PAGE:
Can I connect my floor heating system to a new or existing thermostat that controls my furnace or air conditioner?
No. Our thermostats, which handle the required line voltage capability, have dedicated circuits of 120 or 240 volts depending on the system. (Note: HVAC thermostats are only 24 volts.) While there are line voltage thermostats that cost less, such as those used for a baseboard heater, they don’t have floor sensors and would require a 5 mA GFCI breaker, which makes the sensor more expensive in the end.
Can a thermostat read air AND floor temperature? Is one recommended or better than the other?
Floor temperature sensing is the most accurate and therefore recommended method.
All current thermostat models have an air-sensing option, and while some have combinations of features (see the product details for each thermostat), the National Electric Code (NEC) recommends that the floor temperature be monitored. The old “regulators” have been discontinued for years, and dimmer switches or on/off light switches (even when protected by a GFCI breaker) are not recommended, and are a code violation in most areas.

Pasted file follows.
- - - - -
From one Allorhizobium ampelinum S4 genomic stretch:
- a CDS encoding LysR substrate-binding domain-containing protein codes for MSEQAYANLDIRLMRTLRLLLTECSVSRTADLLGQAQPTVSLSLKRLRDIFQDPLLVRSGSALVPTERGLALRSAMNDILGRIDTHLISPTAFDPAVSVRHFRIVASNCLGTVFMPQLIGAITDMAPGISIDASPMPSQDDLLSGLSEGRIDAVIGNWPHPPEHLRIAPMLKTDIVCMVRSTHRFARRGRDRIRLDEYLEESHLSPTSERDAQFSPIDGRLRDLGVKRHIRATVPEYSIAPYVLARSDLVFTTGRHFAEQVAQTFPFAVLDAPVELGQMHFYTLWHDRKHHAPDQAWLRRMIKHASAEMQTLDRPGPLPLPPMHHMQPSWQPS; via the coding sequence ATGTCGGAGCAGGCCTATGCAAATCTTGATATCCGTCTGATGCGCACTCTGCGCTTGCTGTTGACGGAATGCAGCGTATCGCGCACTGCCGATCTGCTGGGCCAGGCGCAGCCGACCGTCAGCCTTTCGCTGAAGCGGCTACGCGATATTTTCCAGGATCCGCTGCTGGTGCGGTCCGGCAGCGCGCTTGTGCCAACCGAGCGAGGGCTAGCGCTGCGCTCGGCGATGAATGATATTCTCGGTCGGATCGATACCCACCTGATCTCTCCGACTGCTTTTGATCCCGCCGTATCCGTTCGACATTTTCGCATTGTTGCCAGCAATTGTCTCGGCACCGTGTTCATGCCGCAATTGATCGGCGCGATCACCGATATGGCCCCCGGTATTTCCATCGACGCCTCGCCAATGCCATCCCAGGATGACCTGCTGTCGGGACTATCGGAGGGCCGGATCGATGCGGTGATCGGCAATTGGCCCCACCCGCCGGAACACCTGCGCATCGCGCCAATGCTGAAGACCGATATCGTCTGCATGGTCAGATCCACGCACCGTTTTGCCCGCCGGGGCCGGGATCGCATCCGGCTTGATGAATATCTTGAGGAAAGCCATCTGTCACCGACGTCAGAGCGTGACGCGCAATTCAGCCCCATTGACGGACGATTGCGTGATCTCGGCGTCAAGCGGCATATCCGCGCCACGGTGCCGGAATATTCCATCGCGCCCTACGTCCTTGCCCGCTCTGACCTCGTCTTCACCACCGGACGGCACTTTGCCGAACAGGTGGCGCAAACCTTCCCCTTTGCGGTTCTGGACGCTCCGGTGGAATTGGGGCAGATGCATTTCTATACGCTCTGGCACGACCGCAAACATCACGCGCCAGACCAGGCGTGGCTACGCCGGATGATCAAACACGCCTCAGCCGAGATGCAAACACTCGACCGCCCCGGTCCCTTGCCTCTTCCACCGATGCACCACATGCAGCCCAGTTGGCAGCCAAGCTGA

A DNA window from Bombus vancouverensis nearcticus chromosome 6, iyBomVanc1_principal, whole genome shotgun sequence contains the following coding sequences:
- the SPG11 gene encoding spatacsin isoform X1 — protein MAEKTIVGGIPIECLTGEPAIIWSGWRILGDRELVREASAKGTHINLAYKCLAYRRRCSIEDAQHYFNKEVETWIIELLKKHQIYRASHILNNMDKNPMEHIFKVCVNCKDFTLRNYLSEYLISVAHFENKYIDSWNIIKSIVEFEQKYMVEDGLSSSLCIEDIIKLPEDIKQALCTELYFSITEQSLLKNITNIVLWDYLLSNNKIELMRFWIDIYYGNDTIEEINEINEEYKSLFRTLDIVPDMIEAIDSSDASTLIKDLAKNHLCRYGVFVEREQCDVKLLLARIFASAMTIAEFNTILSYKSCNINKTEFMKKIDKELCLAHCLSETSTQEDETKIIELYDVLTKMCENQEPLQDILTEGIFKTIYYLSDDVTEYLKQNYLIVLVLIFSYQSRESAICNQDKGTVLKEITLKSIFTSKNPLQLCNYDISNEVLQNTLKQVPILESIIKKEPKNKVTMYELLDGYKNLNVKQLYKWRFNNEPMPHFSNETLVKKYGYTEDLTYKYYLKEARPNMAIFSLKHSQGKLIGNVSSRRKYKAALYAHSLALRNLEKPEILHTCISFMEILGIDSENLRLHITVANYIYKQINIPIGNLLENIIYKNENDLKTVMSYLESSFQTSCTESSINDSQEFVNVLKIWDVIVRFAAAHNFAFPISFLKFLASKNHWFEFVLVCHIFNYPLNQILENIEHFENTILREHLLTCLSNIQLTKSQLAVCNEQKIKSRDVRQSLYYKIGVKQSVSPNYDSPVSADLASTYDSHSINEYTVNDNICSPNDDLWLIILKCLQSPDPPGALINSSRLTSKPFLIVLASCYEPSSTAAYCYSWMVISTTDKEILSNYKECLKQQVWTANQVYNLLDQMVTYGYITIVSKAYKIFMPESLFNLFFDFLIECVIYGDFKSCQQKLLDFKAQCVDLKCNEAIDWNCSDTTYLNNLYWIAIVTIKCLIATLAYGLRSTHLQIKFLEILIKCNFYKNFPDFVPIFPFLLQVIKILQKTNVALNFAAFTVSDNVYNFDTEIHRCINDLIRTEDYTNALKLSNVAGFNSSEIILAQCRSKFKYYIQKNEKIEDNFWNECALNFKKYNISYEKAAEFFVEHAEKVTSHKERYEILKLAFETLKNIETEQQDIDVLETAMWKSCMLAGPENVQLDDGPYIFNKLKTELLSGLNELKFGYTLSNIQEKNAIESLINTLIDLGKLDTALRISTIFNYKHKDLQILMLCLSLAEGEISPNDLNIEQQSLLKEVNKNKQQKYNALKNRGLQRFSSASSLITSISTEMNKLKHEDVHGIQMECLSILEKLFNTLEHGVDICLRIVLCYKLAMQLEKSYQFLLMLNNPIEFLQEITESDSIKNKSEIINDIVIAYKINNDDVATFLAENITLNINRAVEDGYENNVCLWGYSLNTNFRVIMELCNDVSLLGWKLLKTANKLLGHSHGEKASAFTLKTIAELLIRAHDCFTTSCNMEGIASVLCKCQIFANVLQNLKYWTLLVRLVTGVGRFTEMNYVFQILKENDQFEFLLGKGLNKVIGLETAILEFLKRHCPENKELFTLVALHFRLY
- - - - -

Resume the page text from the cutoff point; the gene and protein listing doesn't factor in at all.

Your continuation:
What is the best location to install my thermostat?
The best location to install a floor heating thermostat is in the room where floor heating is being controlled. Positioning the thermostat directly over the heated area is ideal. Of course, homeowner preference, the room’s aesthetics, and the availability of power can be considered. If the thermostat is over the heated floor, installation is easier, and it is easy to change to an effective air-sensing mode function, since the thermostat can sense the air temperature directly over the heated area. This is helpful in case the floor sensor was forgotten or is damaged, or if you want to engage air mode with a floor limit.
My floor no longer heats up. Does this mean the floor heating wires broke?
If you did not remove tiles, cut a hole in your floor, or otherwise disturb your floor heating, it is highly unlikely that the wires broke. Simply reset your thermostat, or replace an old thermostat it if it’s been installed for many years.
For additional information on how to troubleshoot your thermostat, visit our Knowledge Center.
I need to replace an old thermostat. Will the new thermostats work with my older system?
Yes, all the new thermostats are compatible with older mats, cables, and sensor wires.
Simply turn off the breaker, unwire the old thermostat, wire the new thermostat, and turn the power back on. Your system will work like new. (See instructional photos under “How do I install a new floor heating thermostat?” below.)
How do I install a new floor heating thermostat?
Upgrading your thermostat is easy when you follow these simple steps.
For more specific instructions, please consult the manufacturer’s installation guide provided with your new thermostat.